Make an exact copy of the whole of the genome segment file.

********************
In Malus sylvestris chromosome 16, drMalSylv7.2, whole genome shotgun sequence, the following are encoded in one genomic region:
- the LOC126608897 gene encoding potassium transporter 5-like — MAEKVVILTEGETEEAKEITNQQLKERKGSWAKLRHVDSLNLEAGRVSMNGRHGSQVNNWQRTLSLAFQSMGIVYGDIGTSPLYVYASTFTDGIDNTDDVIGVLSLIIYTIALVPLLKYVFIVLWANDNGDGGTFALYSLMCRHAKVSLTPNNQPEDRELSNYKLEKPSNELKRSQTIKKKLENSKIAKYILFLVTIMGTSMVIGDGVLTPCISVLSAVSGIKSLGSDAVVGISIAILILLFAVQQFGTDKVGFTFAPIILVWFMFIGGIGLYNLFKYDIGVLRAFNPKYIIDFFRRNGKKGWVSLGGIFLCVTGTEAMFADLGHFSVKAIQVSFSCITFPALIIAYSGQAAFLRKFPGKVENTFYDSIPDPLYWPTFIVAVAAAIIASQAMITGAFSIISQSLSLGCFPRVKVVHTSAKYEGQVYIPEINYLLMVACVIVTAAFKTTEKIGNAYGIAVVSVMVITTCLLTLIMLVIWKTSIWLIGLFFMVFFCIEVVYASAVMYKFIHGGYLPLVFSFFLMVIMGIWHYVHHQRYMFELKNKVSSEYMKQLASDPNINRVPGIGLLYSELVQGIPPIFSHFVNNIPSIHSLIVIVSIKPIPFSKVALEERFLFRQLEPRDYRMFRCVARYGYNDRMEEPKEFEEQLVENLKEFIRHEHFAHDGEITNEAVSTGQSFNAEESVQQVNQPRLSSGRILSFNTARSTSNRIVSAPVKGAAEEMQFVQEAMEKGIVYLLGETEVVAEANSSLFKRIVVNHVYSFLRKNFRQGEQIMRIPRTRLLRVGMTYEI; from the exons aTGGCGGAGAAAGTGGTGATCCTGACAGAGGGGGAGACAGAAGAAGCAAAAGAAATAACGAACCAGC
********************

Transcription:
In Malus sylvestris chromosome 16, drMalSylv7.2, whole genome shotgun sequence, the following are encoded in one genomic region:
- the LOC126608897 gene encoding potassium transporter 5-like — MAEKVVILTEGETEEAKEITNQQLKERKGSWAKLRHVDSLNLEAGRVSMNGRHGSQVNNWQRTLSLAFQSMGIVYGDIGTSPLYVYASTFTDGIDNTDDVIGVLSLIIYTIALVPLLKYVFIVLWANDNGDGGTFALYSLMCRHAKVSLTPNNQPEDRELSNYKLEKPSNELKRSQTIKKKLENSKIAKYILFLVTIMGTSMVIGDGVLTPCISVLSAVSGIKSLGSDAVVGISIAILILLFAVQQFGTDKVGFTFAPIILVWFMFIGGIGLYNLFKYDIGVLRAFNPKYIIDFFRRNGKKGWVSLGGIFLCVTGTEAMFADLGHFSVKAIQVSFSCITFPALIIAYSGQAAFLRKFPGKVENTFYDSIPDPLYWPTFIVAVAAAIIASQAMITGAFSIISQSLSLGCFPRVKVVHTSAKYEGQVYIPEINYLLMVACVIVTAAFKTTEKIGNAYGIAVVSVMVITTCLLTLIMLVIWKTSIWLIGLFFMVFFCIEVVYASAVMYKFIHGGYLPLVFSFFLMVIMGIWHYVHHQRYMFELKNKVSSEYMKQLASDPNINRVPGIGLLYSELVQGIPPIFSHFVNNIPSIHSLIVIVSIKPIPFSKVALEERFLFRQLEPRDYRMFRCVARYGYNDRMEEPKEFEEQLVENLKEFIRHEHFAHDGEITNEAVSTGQSFNAEESVQQVNQPRLSSGRILSFNTARSTSNRIVSAPVKGAAEEMQFVQEAMEKGIVYLLGETEVVAEANSSLFKRIVVNHVYSFLRKNFRQGEQIMRIPRTRLLRVGMTYEI; from the exons aTGGCGGAGAAAGTGGTGATCCTGACAGAGGGGGAGACAGAAGAAGCAAAAGAAATAACGAACCAGC